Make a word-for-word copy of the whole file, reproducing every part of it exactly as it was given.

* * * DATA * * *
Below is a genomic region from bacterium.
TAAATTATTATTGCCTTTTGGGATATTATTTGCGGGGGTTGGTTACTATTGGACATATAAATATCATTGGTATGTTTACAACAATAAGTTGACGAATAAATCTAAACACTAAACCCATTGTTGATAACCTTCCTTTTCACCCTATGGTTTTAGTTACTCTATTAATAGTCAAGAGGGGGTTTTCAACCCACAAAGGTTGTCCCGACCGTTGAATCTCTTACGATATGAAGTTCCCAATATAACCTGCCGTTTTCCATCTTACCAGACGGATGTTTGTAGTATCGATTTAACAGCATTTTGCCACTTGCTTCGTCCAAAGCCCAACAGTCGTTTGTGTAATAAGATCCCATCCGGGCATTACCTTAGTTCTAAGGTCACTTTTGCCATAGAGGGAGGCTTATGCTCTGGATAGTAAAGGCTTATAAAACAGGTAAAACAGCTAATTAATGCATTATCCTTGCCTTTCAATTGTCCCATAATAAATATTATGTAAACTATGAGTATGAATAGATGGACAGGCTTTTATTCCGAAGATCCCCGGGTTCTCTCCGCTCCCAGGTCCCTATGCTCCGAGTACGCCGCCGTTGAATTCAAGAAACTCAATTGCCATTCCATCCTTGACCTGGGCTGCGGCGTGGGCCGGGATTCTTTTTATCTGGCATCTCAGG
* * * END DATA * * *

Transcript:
Below is a genomic region from bacterium.
TAAATTATTATTGCCTTTTGGGATATTATTTGCGGGGGTTGGTTACTATTGGACATATAAATATCATTGGTATGTTTACAACAATAAGTTGACGAATAAATCTAAACACTAAACCCATTGTTGATAACCTTCCTTTTCACCCTATGGTTTTAGTTACTCTATTAATAGTCAAGAGGGGGTTTTCAACCCACAAAGGTTGTCCCGACCGTTGAATCTCTTACGATATGAAGTTCCCAATATAACCTGCCGTTTTCCATCTTACCAGACGGATGTTTGTAGTATCGATTTAACAGCATTTTGCCACTTGCTTCGTCCAAAGCCCAACAGTCGTTTGTGTAATAAGATCCCATCCGGGCATTACCTTAGTTCTAAGGTCACTTTTGCCATAGAGGGAGGCTTATGCTCTGGATAGTAAAGGCTTATAAAACAGGTAAAACAGCTAATTAATGCATTATCCTTGCCTTTCAATTGTCCCATAATAAATATTATGTAAACTATGAGTATGAATAGATGGACAGGCTTTTATTCCGAAGATCCCCGGGTTCTCTCCGCTCCCAGGTCCCTATGCTCCGAGTACGCCGCCGTTGAATTCAAGAAACTCAATTGCCATTCCATCCTTGACCTGGGCTGCGGCGTGGGCCGGGATTCTTTTTATCTGGCATCTCAGG